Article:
Ask a Jedi: Getting a job and code samples

This post is more than 2 years old.

George sent me this a few weeks ago:

I'm currently looking for a new ColdFusion job in London and a lot of the companies I apply to ask for some form of example code I've written. The only CF apps I've worked on are behind firewalls on internal networks run by companys using apps I've worked on, so I'm looking to get something together that I can just throw at a company (or deply on a website and give them the URL) whenever I'm asked for it.

One thing I've supplied to a couple of companies is something I knocked up a while ago while I was experimenting with a couple of techniques. It's a SAX XML parser for CF and uses a lot of cool stuff - calling Java from CF, calling methods in a CFC from Java, duck-typing, mixins, adding variables to CFCs at runtime, yadda yadda. However, there's very little front-end required for a SAX parser so I can't show much HTML/CSS/JS.

If you have a few minutes, I'd be interested to know what sort of things you'd like to see in code provided by a candidate for a ColdFusion job you're hiring for.

It is interesting because what you provided is exactly what I'd look for. You seem to be very passionate about your project, and you pointed out what is interesting about it. That is, in my mind, exactly what I'd want in a code sample. It also relates to the types of questions I like to ask candidates: What was the coolest piece of code you have written? What was the most difficult piece of code you have written?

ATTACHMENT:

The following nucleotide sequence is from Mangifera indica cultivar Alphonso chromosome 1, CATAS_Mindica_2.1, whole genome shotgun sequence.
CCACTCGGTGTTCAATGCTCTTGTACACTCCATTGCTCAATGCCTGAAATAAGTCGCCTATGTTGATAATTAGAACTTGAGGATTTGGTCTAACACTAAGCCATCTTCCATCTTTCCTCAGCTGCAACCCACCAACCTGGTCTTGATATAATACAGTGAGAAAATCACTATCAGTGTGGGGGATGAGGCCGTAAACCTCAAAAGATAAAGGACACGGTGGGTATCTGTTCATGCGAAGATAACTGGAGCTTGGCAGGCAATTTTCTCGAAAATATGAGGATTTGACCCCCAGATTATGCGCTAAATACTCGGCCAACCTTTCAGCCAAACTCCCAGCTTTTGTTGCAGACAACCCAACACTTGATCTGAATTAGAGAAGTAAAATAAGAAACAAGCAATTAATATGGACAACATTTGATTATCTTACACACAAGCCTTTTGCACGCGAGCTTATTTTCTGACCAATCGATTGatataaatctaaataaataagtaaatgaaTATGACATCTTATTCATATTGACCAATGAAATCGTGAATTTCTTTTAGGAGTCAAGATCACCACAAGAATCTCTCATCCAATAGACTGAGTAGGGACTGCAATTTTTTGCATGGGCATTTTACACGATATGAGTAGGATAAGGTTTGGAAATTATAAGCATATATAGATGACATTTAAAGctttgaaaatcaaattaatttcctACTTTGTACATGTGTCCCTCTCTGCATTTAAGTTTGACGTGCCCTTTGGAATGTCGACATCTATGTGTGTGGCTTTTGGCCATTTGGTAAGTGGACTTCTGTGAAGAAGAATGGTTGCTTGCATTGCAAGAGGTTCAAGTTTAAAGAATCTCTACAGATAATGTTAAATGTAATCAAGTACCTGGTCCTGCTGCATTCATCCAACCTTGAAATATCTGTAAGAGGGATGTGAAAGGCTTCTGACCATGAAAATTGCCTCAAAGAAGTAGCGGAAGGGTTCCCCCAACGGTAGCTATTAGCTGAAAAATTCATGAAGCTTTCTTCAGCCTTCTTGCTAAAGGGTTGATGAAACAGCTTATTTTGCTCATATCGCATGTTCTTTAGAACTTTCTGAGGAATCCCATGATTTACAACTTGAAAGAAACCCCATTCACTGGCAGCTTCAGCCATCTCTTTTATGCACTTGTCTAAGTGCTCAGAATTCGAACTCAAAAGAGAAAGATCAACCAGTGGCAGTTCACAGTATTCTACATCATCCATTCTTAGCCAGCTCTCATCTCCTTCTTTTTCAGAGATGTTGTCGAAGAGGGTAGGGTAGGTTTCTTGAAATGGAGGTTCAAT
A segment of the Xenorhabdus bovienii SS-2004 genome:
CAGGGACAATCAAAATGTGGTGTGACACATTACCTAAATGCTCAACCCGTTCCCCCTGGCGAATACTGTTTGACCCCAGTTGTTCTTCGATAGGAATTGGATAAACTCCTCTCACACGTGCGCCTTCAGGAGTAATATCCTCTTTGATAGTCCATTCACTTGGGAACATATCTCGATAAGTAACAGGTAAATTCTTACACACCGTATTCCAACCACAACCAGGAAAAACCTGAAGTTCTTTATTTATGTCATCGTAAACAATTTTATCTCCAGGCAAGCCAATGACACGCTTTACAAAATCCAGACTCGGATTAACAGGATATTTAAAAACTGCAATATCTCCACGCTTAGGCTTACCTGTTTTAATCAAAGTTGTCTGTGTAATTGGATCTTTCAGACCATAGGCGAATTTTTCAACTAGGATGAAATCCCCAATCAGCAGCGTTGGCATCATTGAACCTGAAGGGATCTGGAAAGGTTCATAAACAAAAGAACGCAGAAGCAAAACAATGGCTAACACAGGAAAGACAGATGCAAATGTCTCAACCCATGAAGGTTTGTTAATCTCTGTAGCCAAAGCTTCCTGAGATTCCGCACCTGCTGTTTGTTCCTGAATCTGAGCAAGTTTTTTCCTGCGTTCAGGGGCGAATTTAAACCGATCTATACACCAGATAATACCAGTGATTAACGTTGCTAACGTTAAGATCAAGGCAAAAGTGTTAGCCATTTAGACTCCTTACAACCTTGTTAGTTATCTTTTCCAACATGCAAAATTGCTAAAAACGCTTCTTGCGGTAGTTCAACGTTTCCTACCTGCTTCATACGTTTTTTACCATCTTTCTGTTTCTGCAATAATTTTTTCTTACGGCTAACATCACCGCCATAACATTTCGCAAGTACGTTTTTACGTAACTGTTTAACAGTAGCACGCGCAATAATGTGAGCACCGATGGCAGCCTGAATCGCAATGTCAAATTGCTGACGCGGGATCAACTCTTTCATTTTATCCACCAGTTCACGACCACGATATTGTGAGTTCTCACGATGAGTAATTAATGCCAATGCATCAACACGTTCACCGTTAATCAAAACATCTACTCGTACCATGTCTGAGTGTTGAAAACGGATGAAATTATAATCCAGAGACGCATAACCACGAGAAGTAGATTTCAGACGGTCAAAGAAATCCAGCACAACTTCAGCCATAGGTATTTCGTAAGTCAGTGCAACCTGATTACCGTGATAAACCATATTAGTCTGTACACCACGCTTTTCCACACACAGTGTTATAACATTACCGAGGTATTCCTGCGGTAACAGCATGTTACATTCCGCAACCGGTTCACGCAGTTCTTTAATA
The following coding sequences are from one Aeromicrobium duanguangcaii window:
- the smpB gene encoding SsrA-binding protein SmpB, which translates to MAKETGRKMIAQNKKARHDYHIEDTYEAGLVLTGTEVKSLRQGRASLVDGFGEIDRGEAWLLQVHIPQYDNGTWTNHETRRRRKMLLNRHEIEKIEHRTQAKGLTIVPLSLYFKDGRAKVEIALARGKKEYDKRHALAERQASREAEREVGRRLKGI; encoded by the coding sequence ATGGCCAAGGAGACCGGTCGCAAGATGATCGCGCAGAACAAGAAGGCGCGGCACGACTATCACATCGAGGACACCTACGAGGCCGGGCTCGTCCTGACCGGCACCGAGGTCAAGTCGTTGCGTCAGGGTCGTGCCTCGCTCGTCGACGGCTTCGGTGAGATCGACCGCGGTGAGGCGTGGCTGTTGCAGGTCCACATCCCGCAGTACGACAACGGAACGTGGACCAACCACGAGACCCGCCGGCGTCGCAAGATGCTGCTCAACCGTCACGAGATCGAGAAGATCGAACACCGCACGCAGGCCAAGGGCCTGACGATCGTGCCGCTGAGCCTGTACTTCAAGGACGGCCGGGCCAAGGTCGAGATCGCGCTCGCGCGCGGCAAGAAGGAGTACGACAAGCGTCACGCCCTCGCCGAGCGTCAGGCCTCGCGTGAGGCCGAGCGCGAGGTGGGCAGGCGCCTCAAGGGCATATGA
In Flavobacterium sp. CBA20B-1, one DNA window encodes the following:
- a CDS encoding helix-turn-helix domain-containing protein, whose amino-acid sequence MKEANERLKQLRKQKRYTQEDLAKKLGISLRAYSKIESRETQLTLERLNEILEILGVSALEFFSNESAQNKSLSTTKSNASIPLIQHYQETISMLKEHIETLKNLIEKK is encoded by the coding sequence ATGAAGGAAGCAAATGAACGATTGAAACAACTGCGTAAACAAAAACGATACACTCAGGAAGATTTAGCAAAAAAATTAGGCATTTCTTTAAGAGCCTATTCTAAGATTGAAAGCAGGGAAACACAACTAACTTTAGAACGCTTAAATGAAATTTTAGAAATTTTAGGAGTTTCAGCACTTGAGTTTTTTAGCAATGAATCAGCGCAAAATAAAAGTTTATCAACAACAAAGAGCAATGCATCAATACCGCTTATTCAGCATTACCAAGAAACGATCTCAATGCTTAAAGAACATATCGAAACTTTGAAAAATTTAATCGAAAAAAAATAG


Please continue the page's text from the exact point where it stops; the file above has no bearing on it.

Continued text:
How you answer this can tell me how much passion you have for your code and also talk about how you solve problems. That is typically what interests me the most. I don't expect a coder to have memorized every function (go ahead, quiz me, I can't seme to ever remember what comes first in the find function). I do expect a coder to know how to look in the docs and where to go to for help. I also want to know how you debug and test your code as well.

Being able to talk about your code is a must since, unlike those fancy Flash developers, your end results will never be as sexy as an animation. Unfortunately - you will have to actually show something to people, so I think it is a good idea what you are doing (building the example site).

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Raymond is a developer advocate for HERE Technologies. He focuses on JavaScript, serverless and enterprise cat demos. If you like this article, please consider visiting my Amazon Wishlist or donating via PayPal to show your support. You can even buy me a coffee!

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